Can Anyone Catch Khan Academy? The Fate of the U in the YouTube Era

7/20/12Follow @wroush

Traditional American universities are suddenly running scared of the Internet, and for good reason. They successfully weathered the rise of online, open-enrollment degree programs like the University of Phoenix, but now they’re confronting a much more terrifying enemy: YouTube.

Not just YouTube, of course—there’s also Vimeo and 5min and iTunes U and TED and the Internet Archive. But without YouTube, Sal Khan could never have turned the remote math-tutoring sessions he began offering to his cousin Nadia back in 2006 into a global Internet phenomenon reaching 4 million unique viewers a month. Khan Academy is, essentially, a creature of the Google era. The search giant gave the non-profit its first big grant back in 2010, and YouTube is still the storehouse for all 3,200 of its videos, which have been viewed 170 million times.

The threat to universities is this: Internet video sharing technology means that talented people from outside the education establishment can make and publish free educational videos that are sometimes just as compelling as what’s on offer inside university classrooms. Universities are scrambling to respond: this spring’s unveiling of edX, a joint online-education venture between Harvard and MIT, is just one example. But even as universities rush to put their lectures on the net, they’re vying with an explosion of new online learning resources like Coursera, Dabble, Skillshare, Udemy, and Udacity. Most are free, and most revolve around video.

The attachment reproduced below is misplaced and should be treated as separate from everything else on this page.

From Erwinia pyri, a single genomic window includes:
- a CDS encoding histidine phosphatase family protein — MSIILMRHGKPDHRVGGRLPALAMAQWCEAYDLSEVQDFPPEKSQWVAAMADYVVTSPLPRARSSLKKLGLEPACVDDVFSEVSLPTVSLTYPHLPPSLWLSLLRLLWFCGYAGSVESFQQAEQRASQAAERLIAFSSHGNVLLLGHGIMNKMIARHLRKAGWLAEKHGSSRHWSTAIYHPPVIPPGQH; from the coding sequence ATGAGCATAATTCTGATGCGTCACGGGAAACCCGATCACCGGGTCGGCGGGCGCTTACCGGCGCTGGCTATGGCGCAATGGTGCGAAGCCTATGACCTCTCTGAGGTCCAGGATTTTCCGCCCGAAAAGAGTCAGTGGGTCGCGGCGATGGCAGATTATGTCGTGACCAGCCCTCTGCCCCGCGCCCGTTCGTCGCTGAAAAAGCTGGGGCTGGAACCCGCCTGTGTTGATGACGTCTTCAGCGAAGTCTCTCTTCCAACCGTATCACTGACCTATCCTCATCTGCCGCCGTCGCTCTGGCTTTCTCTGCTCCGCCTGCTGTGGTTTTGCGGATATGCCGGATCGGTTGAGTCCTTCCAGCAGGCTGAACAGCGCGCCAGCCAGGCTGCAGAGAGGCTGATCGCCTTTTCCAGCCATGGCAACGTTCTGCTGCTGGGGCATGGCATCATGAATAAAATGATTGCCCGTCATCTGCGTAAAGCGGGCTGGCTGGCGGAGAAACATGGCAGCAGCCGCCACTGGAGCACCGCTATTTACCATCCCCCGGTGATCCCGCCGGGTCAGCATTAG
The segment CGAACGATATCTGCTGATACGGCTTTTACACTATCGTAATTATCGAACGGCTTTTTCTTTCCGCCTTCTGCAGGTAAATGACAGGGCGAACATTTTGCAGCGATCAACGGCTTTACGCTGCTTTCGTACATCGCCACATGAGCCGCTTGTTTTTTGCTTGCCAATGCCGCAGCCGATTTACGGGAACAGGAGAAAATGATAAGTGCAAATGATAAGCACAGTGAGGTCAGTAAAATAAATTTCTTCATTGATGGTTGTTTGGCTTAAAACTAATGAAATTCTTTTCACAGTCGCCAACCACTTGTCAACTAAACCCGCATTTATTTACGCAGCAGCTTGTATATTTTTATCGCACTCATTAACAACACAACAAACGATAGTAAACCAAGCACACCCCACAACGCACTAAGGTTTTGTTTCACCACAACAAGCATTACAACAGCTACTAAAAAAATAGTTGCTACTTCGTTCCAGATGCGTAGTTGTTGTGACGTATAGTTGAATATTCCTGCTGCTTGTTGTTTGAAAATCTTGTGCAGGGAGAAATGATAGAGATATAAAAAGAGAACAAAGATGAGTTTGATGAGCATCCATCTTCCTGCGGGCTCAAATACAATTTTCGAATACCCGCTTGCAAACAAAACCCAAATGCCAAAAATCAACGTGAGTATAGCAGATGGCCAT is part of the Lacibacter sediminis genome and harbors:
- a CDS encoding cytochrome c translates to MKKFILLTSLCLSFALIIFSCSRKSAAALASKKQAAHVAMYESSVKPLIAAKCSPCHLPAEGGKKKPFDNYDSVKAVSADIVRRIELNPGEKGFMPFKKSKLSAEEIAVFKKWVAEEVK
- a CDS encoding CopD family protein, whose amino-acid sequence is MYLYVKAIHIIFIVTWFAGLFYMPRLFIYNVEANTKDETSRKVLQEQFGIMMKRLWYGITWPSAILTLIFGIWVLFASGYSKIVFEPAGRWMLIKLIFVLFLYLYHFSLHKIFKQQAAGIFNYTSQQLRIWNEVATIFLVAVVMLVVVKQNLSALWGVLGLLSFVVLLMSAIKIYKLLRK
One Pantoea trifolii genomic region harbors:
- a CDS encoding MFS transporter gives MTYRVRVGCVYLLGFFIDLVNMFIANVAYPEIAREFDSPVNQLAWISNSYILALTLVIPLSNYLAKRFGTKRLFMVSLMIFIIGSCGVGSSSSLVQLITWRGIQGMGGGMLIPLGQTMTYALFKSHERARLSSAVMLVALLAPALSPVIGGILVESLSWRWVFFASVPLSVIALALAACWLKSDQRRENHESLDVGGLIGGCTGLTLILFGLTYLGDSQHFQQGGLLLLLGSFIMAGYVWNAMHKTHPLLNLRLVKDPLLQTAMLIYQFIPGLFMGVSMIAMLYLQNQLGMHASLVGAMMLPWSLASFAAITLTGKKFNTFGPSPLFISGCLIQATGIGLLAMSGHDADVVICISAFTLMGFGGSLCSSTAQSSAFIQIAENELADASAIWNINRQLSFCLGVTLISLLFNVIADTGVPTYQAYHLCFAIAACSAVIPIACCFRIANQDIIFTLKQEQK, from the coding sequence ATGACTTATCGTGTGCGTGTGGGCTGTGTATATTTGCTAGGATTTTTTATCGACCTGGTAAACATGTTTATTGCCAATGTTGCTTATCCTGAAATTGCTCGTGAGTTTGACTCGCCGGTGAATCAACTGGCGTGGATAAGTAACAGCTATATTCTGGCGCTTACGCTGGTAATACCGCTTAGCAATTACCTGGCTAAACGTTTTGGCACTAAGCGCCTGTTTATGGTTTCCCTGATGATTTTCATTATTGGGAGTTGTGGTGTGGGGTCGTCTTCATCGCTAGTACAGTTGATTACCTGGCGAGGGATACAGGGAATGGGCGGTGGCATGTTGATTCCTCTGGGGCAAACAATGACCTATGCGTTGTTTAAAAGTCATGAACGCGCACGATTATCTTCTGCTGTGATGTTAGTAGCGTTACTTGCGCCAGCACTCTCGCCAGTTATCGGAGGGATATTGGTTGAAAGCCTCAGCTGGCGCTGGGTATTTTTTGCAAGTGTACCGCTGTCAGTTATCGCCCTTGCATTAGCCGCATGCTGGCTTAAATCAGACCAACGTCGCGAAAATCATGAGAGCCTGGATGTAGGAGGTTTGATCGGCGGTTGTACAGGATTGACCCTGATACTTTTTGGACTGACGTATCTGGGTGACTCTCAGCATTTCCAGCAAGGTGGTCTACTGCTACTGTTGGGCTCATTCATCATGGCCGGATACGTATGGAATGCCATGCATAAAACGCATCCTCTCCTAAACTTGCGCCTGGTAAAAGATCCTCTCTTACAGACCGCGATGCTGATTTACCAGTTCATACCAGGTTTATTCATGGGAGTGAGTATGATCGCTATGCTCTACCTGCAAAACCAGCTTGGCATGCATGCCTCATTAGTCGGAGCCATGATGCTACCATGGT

From one perspective, this kind of competition is healthy and long overdue. For 40 years now, four-year universities have been jacking up tuition and fees at three times the rate of inflation. They’ve got more professors and nicer sports stadiums to show for it, but there’s no evidence that faculty are more productive or that students are getting a better education for their money. If online channels can deliver college-level material in a more efficient and exciting way, while at the same time opening up knowledge to millions of people who can’t afford tuition or don’t meet admissions standards, that’s a great thing, right?

Well, probably. As pricey as our universities have become, they’re still the envy of the world. International enrollment is at an all-time high as students from China, India, Saudi Arabia, and other countries clamor for an American university education. A college degree confers a significant wage premium, and provides some level of insurance against unemployment. Clearly, students at Harvard aren’t paying $208,000 in tuition just for classroom knowledge—they’re also buying a credential from a brand-name institution, not to mention the professional networking opportunities that can get them a head start on their careers. If you put the whole curriculum online, can you still charge a premium for these other benefits?